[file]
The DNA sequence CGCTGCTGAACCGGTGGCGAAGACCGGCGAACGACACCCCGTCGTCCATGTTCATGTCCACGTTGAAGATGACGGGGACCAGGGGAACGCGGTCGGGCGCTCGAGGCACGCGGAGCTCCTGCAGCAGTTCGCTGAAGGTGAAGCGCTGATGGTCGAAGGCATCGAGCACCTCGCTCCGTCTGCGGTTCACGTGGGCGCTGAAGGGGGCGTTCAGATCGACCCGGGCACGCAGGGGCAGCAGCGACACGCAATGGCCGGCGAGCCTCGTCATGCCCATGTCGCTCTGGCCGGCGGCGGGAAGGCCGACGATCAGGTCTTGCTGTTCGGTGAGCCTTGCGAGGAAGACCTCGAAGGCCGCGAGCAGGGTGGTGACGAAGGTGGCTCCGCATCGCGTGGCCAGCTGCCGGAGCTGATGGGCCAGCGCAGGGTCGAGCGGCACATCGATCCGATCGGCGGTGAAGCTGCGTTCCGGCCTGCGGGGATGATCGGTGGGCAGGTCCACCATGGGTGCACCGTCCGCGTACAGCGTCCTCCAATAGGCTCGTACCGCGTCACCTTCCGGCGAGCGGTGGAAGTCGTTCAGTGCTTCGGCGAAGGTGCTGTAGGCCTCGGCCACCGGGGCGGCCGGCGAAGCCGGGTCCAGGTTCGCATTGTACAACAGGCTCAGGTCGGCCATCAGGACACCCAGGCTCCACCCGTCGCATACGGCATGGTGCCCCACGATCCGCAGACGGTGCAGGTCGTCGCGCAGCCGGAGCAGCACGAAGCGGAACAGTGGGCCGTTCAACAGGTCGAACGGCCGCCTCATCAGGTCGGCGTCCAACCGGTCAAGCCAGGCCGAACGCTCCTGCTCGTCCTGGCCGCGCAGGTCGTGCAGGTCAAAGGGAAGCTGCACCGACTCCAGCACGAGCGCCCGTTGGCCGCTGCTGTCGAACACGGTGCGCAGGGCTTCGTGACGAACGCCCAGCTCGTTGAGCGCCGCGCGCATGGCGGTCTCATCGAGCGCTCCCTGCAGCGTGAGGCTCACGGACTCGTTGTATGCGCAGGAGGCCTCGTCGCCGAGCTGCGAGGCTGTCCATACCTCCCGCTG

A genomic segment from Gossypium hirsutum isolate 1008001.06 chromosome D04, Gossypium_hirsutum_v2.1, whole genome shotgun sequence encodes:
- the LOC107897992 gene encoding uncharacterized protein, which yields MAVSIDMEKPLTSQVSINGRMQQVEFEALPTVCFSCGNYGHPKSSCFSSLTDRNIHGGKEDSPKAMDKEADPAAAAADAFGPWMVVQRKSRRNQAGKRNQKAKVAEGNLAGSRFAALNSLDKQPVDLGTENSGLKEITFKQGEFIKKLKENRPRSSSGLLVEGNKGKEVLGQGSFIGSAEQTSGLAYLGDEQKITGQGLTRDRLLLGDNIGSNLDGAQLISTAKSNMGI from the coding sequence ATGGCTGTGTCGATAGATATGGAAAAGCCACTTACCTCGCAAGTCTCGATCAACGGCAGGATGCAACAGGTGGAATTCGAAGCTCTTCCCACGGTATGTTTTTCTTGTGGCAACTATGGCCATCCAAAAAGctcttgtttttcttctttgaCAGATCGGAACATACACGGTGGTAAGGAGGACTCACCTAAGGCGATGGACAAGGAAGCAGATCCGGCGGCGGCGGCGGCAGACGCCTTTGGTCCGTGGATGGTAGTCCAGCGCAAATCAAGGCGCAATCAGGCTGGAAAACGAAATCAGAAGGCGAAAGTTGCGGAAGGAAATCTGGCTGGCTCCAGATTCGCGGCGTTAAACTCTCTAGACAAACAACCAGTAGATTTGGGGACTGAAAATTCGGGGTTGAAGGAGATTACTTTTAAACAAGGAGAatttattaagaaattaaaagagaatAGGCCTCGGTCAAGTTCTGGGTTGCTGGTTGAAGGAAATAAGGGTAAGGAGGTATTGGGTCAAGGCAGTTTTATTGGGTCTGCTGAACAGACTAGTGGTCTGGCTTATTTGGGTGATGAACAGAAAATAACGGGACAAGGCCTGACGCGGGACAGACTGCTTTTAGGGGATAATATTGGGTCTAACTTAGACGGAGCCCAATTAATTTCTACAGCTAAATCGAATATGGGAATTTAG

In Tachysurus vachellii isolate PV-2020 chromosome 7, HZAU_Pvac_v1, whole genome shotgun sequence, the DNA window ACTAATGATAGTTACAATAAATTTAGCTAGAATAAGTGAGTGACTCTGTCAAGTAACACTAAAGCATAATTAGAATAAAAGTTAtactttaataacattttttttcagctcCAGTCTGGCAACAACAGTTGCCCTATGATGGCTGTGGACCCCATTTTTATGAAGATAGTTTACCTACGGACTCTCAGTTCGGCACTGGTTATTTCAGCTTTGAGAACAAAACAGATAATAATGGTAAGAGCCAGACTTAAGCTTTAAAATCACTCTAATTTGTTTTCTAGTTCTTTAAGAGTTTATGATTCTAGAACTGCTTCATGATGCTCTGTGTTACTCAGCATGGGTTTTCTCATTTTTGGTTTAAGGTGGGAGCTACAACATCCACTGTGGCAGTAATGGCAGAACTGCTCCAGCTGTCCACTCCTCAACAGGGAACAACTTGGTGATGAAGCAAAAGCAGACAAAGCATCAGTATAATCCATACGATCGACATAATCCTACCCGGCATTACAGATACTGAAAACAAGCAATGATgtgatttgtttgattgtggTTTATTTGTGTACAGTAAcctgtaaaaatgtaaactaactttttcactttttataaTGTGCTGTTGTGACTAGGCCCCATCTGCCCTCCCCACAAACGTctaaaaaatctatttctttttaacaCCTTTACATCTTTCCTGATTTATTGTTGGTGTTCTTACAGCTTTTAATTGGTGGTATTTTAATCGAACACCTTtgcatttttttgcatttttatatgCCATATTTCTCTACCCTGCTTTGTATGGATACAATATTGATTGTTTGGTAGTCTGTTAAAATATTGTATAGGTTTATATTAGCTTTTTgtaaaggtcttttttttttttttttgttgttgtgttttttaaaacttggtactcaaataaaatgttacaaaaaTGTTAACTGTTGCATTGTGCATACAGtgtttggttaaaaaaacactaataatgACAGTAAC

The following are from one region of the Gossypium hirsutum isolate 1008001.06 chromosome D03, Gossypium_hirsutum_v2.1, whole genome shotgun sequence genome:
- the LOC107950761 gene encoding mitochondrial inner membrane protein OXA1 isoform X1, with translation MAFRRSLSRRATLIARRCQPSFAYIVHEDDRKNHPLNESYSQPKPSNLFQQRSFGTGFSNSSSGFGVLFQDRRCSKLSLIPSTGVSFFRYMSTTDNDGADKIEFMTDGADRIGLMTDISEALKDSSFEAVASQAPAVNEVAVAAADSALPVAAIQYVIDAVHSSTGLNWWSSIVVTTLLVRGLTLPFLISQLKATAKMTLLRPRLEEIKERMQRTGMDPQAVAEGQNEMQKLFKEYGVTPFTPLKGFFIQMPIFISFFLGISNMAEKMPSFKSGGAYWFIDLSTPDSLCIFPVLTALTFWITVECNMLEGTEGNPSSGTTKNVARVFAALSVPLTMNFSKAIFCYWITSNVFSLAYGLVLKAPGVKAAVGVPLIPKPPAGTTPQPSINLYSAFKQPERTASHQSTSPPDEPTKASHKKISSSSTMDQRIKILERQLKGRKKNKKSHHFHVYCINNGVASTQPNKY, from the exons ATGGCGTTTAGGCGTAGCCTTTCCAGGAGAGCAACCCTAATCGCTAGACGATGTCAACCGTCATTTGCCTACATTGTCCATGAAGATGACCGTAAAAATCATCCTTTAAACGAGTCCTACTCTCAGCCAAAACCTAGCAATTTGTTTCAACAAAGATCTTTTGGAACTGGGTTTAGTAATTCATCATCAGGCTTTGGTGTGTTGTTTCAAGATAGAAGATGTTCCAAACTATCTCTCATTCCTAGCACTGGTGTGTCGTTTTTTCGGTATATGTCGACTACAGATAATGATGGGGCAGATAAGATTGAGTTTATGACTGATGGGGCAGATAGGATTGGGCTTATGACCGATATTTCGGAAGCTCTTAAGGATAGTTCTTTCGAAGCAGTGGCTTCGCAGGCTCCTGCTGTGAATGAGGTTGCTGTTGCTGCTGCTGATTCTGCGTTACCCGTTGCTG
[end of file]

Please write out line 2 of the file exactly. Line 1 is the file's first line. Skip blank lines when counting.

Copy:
A genomic segment from Gossypium hirsutum isolate 1008001.06 chromosome D04, Gossypium_hirsutum_v2.1, whole genome shotgun sequence encodes: